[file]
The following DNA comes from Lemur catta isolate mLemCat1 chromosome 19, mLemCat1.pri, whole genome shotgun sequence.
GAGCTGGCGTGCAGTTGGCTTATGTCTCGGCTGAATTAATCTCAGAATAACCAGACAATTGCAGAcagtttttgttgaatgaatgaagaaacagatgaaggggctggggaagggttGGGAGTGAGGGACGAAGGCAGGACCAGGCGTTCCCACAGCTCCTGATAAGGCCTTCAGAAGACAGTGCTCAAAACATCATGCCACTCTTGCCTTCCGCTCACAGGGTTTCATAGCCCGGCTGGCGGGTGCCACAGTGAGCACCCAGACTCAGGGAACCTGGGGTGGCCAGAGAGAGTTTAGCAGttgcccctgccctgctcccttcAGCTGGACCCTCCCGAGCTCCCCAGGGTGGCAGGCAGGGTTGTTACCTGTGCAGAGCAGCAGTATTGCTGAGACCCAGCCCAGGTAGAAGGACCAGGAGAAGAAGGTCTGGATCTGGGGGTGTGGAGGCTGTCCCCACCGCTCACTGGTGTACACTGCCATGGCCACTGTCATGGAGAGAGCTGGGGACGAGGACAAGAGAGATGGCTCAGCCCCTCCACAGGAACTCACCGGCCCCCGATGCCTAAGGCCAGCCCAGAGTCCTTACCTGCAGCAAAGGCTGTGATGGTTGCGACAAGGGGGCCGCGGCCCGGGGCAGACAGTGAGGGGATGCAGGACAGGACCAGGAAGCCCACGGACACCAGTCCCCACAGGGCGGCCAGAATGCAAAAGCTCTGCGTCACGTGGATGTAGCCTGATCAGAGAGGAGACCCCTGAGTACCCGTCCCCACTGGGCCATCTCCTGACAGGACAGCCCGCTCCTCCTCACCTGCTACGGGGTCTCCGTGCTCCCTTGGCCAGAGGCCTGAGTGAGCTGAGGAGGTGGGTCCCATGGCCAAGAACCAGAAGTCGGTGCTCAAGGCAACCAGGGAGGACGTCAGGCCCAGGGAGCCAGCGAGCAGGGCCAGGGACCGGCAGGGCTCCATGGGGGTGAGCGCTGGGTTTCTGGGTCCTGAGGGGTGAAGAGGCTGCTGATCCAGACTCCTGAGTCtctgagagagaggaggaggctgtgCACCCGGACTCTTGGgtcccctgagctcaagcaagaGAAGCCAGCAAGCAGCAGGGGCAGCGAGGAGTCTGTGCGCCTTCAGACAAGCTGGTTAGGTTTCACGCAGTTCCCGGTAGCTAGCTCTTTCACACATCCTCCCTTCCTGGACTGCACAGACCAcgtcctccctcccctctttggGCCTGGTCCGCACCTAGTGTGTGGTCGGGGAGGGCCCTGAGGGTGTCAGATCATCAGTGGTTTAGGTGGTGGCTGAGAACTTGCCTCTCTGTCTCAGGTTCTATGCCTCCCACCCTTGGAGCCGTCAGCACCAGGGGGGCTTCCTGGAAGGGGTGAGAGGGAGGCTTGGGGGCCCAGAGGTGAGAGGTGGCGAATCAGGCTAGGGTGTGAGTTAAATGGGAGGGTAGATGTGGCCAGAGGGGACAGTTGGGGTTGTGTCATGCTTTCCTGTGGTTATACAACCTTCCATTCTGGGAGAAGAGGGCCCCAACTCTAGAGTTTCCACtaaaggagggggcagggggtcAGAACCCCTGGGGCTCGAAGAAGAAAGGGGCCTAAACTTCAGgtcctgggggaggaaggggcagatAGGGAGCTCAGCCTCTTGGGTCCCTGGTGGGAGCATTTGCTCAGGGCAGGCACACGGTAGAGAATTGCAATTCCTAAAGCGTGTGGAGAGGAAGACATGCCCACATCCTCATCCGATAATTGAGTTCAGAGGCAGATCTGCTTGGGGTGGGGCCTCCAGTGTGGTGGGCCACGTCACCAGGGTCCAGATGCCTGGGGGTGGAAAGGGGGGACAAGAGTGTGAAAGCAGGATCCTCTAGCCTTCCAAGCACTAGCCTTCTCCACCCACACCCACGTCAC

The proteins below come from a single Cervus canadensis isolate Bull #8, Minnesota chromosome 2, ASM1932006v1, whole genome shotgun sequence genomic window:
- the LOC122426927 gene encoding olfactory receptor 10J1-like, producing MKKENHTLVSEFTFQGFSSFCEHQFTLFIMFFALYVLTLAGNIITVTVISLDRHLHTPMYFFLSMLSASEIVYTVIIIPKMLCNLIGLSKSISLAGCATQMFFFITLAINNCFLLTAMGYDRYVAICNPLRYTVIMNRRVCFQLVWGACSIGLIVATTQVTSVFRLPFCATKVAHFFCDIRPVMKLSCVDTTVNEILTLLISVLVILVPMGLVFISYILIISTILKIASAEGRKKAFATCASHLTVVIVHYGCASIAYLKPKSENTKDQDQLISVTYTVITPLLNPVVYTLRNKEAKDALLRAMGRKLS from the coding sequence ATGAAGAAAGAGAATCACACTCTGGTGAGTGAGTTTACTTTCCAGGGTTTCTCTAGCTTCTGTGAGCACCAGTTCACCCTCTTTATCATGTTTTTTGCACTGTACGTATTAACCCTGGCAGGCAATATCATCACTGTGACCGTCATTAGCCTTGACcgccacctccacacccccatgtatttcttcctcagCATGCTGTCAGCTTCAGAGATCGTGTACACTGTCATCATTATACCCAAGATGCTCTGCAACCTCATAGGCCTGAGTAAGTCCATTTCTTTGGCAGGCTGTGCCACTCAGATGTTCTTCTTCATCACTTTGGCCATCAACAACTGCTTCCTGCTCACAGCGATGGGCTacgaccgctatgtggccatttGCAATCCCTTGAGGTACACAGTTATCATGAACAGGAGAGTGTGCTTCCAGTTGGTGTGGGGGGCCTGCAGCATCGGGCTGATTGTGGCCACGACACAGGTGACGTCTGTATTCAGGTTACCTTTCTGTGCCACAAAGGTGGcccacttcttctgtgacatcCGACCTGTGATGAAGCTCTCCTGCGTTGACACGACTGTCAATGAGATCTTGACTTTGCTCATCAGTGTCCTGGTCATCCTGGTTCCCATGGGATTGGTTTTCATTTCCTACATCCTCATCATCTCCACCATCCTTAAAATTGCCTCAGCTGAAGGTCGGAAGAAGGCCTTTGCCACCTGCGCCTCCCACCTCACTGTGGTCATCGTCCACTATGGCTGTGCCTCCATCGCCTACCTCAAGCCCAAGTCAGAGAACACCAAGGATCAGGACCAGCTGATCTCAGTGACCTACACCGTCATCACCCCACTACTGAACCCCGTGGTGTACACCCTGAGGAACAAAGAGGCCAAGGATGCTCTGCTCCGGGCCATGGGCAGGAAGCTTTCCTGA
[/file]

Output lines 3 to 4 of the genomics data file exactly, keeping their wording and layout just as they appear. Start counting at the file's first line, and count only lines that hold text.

The proteins below come from a single Cervus canadensis isolate Bull #8, Minnesota chromosome 2, ASM1932006v1, whole genome shotgun sequence genomic window:
- the LOC122426927 gene encoding olfactory receptor 10J1-like, producing MKKENHTLVSEFTFQGFSSFCEHQFTLFIMFFALYVLTLAGNIITVTVISLDRHLHTPMYFFLSMLSASEIVYTVIIIPKMLCNLIGLSKSISLAGCATQMFFFITLAINNCFLLTAMGYDRYVAICNPLRYTVIMNRRVCFQLVWGACSIGLIVATTQVTSVFRLPFCATKVAHFFCDIRPVMKLSCVDTTVNEILTLLISVLVILVPMGLVFISYILIISTILKIASAEGRKKAFATCASHLTVVIVHYGCASIAYLKPKSENTKDQDQLISVTYTVITPLLNPVVYTLRNKEAKDALLRAMGRKLS from the coding sequence ATGAAGAAAGAGAATCACACTCTGGTGAGTGAGTTTACTTTCCAGGGTTTCTCTAGCTTCTGTGAGCACCAGTTCACCCTCTTTATCATGTTTTTTGCACTGTACGTATTAACCCTGGCAGGCAATATCATCACTGTGACCGTCATTAGCCTTGACcgccacctccacacccccatgtatttcttcctcagCATGCTGTCAGCTTCAGAGATCGTGTACACTGTCATCATTATACCCAAGATGCTCTGCAACCTCATAGGCCTGAGTAAGTCCATTTCTTTGGCAGGCTGTGCCACTCAGATGTTCTTCTTCATCACTTTGGCCATCAACAACTGCTTCCTGCTCACAGCGATGGGCTacgaccgctatgtggccatttGCAATCCCTTGAGGTACACAGTTATCATGAACAGGAGAGTGTGCTTCCAGTTGGTGTGGGGGGCCTGCAGCATCGGGCTGATTGTGGCCACGACACAGGTGACGTCTGTATTCAGGTTACCTTTCTGTGCCACAAAGGTGGcccacttcttctgtgacatcCGACCTGTGATGAAGCTCTCCTGCGTTGACACGACTGTCAATGAGATCTTGACTTTGCTCATCAGTGTCCTGGTCATCCTGGTTCCCATGGGATTGGTTTTCATTTCCTACATCCTCATCATCTCCACCATCCTTAAAATTGCCTCAGCTGAAGGTCGGAAGAAGGCCTTTGCCACCTGCGCCTCCCACCTCACTGTGGTCATCGTCCACTATGGCTGTGCCTCCATCGCCTACCTCAAGCCCAAGTCAGAGAACACCAAGGATCAGGACCAGCTGATCTCAGTGACCTACACCGTCATCACCCCACTACTGAACCCCGTGGTGTACACCCTGAGGAACAAAGAGGCCAAGGATGCTCTGCTCCGGGCCATGGGCAGGAAGCTTTCCTGA